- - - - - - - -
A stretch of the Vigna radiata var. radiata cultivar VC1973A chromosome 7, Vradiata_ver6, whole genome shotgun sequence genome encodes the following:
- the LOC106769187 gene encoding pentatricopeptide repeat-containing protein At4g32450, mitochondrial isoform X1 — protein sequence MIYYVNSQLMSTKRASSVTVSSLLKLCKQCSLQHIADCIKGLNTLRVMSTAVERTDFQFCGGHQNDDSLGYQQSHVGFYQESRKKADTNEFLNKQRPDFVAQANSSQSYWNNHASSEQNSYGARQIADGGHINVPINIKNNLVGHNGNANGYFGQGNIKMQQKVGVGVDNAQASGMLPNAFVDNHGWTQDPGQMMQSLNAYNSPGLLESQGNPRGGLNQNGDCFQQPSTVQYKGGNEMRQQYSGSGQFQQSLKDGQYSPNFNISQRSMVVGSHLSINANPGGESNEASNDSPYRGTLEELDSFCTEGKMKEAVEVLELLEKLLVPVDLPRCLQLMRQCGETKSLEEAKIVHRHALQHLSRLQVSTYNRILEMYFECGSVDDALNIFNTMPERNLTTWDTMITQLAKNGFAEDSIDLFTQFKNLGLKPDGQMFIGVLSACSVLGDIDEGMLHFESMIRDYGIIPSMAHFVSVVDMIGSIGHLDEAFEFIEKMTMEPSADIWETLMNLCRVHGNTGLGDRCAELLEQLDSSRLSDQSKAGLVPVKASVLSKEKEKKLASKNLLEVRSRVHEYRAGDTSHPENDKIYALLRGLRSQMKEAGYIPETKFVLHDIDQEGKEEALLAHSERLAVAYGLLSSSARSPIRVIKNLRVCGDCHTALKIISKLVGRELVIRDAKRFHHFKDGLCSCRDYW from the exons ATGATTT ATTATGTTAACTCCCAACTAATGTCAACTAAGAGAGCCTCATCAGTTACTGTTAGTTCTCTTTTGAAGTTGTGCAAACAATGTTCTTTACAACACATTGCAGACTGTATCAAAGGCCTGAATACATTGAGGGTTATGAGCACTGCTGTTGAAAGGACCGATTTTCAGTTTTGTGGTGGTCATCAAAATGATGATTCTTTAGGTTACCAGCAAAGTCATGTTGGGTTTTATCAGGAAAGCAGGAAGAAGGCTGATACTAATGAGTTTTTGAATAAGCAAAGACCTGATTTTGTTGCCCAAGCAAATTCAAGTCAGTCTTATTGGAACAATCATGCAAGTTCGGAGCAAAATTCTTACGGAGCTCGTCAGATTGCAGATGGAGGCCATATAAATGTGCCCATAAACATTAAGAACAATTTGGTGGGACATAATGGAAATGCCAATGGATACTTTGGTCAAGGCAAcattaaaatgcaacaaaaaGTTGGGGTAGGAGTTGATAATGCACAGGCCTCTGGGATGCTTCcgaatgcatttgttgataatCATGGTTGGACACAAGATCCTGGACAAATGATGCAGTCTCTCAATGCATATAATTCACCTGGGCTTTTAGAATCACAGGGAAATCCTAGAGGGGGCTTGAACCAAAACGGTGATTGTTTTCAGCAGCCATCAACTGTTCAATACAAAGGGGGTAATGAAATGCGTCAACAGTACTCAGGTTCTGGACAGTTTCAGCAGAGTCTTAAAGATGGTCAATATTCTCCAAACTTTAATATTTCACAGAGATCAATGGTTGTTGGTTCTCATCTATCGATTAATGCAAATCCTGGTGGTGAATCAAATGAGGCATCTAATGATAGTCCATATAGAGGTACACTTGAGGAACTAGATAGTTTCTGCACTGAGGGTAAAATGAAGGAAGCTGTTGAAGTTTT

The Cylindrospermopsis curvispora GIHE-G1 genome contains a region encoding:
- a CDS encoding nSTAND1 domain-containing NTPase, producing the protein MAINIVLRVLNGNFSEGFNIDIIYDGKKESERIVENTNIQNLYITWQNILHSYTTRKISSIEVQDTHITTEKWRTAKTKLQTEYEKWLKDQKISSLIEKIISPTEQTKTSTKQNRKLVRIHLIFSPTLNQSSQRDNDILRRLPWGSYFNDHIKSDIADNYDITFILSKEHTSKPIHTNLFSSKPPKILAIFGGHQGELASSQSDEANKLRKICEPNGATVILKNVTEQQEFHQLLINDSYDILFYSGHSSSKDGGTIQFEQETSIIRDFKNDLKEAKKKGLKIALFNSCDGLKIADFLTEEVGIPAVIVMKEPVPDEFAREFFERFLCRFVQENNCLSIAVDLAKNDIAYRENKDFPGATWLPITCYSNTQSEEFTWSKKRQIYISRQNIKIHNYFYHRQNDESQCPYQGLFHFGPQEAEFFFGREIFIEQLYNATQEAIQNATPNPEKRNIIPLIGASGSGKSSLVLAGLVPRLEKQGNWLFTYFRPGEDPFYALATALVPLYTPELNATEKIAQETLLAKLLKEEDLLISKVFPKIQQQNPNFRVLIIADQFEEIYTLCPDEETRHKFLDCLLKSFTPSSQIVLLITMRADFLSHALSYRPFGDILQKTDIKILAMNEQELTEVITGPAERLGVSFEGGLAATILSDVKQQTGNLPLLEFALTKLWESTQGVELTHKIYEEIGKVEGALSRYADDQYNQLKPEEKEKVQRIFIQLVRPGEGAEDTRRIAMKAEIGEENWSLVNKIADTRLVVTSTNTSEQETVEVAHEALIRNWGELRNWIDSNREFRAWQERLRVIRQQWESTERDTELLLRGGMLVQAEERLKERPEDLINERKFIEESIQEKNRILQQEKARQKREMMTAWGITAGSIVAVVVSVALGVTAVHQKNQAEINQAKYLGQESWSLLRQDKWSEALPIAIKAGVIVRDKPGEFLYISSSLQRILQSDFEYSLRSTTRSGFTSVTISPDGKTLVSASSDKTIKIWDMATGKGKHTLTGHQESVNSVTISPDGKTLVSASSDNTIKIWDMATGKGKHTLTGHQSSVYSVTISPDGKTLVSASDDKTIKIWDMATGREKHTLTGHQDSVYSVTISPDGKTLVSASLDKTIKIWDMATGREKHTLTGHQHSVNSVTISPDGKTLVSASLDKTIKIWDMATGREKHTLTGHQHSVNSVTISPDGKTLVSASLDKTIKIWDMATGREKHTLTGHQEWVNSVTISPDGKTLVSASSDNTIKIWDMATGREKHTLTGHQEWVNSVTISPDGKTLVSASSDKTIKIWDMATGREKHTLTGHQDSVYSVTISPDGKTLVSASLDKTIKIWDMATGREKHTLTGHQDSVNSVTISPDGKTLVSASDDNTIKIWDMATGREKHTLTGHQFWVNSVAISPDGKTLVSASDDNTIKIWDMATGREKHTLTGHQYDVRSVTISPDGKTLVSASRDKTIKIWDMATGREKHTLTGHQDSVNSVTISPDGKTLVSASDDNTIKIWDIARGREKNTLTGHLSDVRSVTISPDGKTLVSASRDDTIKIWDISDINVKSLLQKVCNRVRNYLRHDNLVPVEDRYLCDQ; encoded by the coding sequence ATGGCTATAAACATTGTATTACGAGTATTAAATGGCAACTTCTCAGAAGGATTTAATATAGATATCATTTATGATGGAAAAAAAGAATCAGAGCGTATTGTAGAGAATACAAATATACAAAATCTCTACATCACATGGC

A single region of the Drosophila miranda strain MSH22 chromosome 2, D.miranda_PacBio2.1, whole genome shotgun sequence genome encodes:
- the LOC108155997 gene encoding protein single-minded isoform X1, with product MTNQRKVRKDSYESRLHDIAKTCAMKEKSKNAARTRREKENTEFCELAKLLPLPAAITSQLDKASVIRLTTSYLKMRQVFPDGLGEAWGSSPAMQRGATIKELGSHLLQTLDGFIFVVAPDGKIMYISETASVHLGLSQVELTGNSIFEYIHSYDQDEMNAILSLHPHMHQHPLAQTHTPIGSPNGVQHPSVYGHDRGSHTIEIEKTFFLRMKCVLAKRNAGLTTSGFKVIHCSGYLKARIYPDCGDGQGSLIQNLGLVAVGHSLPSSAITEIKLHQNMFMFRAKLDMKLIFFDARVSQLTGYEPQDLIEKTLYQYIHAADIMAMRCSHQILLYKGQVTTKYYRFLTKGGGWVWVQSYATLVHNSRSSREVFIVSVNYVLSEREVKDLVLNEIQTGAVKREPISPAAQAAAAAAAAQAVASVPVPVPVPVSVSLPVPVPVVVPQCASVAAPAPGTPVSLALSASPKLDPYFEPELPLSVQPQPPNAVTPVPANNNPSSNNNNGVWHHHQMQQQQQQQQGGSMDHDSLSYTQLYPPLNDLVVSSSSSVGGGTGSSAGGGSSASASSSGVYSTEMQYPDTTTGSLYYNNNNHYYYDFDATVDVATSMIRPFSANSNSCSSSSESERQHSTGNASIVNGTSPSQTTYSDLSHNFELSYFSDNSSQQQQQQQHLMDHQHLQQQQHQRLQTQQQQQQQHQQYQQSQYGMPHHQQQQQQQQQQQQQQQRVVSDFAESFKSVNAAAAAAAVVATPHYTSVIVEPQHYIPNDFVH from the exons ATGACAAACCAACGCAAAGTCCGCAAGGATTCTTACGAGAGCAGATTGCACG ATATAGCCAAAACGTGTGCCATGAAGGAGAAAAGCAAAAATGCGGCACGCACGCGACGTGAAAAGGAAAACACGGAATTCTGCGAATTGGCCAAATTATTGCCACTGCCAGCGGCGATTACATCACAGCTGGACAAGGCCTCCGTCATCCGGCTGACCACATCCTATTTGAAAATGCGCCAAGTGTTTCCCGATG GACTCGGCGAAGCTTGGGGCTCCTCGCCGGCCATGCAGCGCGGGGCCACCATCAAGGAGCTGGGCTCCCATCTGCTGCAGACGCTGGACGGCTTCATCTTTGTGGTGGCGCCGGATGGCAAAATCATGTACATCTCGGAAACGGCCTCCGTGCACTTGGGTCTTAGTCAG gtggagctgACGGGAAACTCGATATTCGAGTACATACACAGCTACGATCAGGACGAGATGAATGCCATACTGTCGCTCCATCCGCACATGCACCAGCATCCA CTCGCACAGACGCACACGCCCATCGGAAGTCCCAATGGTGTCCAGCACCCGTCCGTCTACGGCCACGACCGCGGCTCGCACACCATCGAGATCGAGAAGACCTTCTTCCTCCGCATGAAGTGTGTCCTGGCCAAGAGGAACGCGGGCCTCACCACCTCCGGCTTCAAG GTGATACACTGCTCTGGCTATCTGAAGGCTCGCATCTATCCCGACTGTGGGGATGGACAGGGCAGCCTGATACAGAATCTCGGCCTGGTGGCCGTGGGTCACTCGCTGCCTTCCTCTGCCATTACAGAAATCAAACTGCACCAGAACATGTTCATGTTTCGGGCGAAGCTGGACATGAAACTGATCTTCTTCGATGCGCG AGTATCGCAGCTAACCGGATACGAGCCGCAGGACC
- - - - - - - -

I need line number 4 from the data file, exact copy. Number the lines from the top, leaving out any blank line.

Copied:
- a CDS encoding nSTAND1 domain-containing NTPase, producing the protein MAINIVLRVLNGNFSEGFNIDIIYDGKKESERIVENTNIQNLYITWQNILHSYTTRKISSIEVQDTHITTEKWRTAKTKLQTEYEKWLKDQKISSLIEKIISPTEQTKTSTKQNRKLVRIHLIFSPTLNQSSQRDNDILRRLPWGSYFNDHIKSDIADNYDITFILSKEHTSKPIHTNLFSSKPPKILAIFGGHQGELASSQSDEANKLRKICEPNGATVILKNVTEQQEFHQLLINDSYDILFYSGHSSSKDGGTIQFEQETSIIRDFKNDLKEAKKKGLKIALFNSCDGLKIADFLTEEVGIPAVIVMKEPVPDEFAREFFERFLCRFVQENNCLSIAVDLAKNDIAYRENKDFPGATWLPITCYSNTQSEEFTWSKKRQIYISRQNIKIHNYFYHRQNDESQCPYQGLFHFGPQEAEFFFGREIFIEQLYNATQEAIQNATPNPEKRNIIPLIGASGSGKSSLVLAGLVPRLEKQGNWLFTYFRPGEDPFYALATALVPLYTPELNATEKIAQETLLAKLLKEEDLLISKVFPKIQQQNPNFRVLIIADQFEEIYTLCPDEETRHKFLDCLLKSFTPSSQIVLLITMRADFLSHALSYRPFGDILQKTDIKILAMNEQELTEVITGPAERLGVSFEGGLAATILSDVKQQTGNLPLLEFALTKLWESTQGVELTHKIYEEIGKVEGALSRYADDQYNQLKPEEKEKVQRIFIQLVRPGEGAEDTRRIAMKAEIGEENWSLVNKIADTRLVVTSTNTSEQETVEVAHEALIRNWGELRNWIDSNREFRAWQERLRVIRQQWESTERDTELLLRGGMLVQAEERLKERPEDLINERKFIEESIQEKNRILQQEKARQKREMMTAWGITAGSIVAVVVSVALGVTAVHQKNQAEINQAKYLGQESWSLLRQDKWSEALPIAIKAGVIVRDKPGEFLYISSSLQRILQSDFEYSLRSTTRSGFTSVTISPDGKTLVSASSDKTIKIWDMATGKGKHTLTGHQESVNSVTISPDGKTLVSASSDNTIKIWDMATGKGKHTLTGHQSSVYSVTISPDGKTLVSASDDKTIKIWDMATGREKHTLTGHQDSVYSVTISPDGKTLVSASLDKTIKIWDMATGREKHTLTGHQHSVNSVTISPDGKTLVSASLDKTIKIWDMATGREKHTLTGHQHSVNSVTISPDGKTLVSASLDKTIKIWDMATGREKHTLTGHQEWVNSVTISPDGKTLVSASSDNTIKIWDMATGREKHTLTGHQEWVNSVTISPDGKTLVSASSDKTIKIWDMATGREKHTLTGHQDSVYSVTISPDGKTLVSASLDKTIKIWDMATGREKHTLTGHQDSVNSVTISPDGKTLVSASDDNTIKIWDMATGREKHTLTGHQFWVNSVAISPDGKTLVSASDDNTIKIWDMATGREKHTLTGHQYDVRSVTISPDGKTLVSASRDKTIKIWDMATGREKHTLTGHQDSVNSVTISPDGKTLVSASDDNTIKIWDIARGREKNTLTGHLSDVRSVTISPDGKTLVSASRDDTIKIWDISDINVKSLLQKVCNRVRNYLRHDNLVPVEDRYLCDQ; encoded by the coding sequence ATGGCTATAAACATTGTATTACGAGTATTAAATGGCAACTTCTCAGAAGGATTTAATATAGATATCATTTATGATGGAAAAAAAGAATCAGAGCGTATTGTAGAGAATACAAATATACAAAATCTCTACATCACATGGC